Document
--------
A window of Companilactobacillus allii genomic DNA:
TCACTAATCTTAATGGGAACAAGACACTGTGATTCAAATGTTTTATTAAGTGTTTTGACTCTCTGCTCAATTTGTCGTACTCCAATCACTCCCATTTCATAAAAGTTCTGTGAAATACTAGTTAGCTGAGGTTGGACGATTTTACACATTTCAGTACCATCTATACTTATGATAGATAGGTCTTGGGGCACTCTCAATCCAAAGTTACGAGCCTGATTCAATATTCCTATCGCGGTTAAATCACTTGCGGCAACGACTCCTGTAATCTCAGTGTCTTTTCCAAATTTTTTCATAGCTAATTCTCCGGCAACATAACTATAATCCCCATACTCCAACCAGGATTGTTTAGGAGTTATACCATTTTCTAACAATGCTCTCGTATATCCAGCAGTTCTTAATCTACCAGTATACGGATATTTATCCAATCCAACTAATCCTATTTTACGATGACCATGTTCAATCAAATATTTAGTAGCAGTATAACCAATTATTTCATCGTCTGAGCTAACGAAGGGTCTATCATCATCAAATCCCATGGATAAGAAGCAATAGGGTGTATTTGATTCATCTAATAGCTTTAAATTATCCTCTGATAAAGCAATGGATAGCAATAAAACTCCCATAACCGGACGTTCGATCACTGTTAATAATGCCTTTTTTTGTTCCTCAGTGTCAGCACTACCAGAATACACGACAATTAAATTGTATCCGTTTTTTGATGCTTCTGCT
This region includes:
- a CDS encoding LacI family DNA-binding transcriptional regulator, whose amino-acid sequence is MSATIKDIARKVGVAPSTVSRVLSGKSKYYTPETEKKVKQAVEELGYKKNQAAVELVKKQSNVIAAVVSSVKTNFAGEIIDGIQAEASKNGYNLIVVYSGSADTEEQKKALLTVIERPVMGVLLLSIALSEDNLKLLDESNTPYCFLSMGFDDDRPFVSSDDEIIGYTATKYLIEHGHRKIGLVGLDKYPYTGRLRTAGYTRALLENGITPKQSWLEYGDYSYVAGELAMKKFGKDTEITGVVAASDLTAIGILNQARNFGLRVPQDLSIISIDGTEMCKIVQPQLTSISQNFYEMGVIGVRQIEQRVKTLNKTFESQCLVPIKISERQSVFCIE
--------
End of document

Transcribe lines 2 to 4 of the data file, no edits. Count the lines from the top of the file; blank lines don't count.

TCACTAATCTTAATGGGAACAAGACACTGTGATTCAAATGTTTTATTAAGTGTTTTGACTCTCTGCTCAATTTGTCGTACTCCAATCACTCCCATTTCATAAAAGTTCTGTGAAATACTAGTTAGCTGAGGTTGGACGATTTTACACATTTCAGTACCATCTATACTTATGATAGATAGGTCTTGGGGCACTCTCAATCCAAAGTTACGAGCCTGATTCAATATTCCTATCGCGGTTAAATCACTTGCGGCAACGACTCCTGTAATCTCAGTGTCTTTTCCAAATTTTTTCATAGCTAATTCTCCGGCAACATAACTATAATCCCCATACTCCAACCAGGATTGTTTAGGAGTTATACCATTTTCTAACAATGCTCTCGTATATCCAGCAGTTCTTAATCTACCAGTATACGGATATTTATCCAATCCAACTAATCCTATTTTACGATGACCATGTTCAATCAAATATTTAGTAGCAGTATAACCAATTATTTCATCGTCTGAGCTAACGAAGGGTCTATCATCATCAAATCCCATGGATAAGAAGCAATAGGGTGTATTTGATTCATCTAATAGCTTTAAATTATCCTCTGATAAAGCAATGGATAGCAATAAAACTCCCATAACCGGACGTTCGATCACTGTTAATAATGCCTTTTTTTGTTCCTCAGTGTCAGCACTACCAGAATACACGACAATTAAATTGTATCCGTTTTTTGATGCTTCTGCT
This region includes:
- a CDS encoding LacI family DNA-binding transcriptional regulator, whose amino-acid sequence is MSATIKDIARKVGVAPSTVSRVLSGKSKYYTPETEKKVKQAVEELGYKKNQAAVELVKKQSNVIAAVVSSVKTNFAGEIIDGIQAEASKNGYNLIVVYSGSADTEEQKKALLTVIERPVMGVLLLSIALSEDNLKLLDESNTPYCFLSMGFDDDRPFVSSDDEIIGYTATKYLIEHGHRKIGLVGLDKYPYTGRLRTAGYTRALLENGITPKQSWLEYGDYSYVAGELAMKKFGKDTEITGVVAASDLTAIGILNQARNFGLRVPQDLSIISIDGTEMCKIVQPQLTSISQNFYEMGVIGVRQIEQRVKTLNKTFESQCLVPIKISERQSVFCIE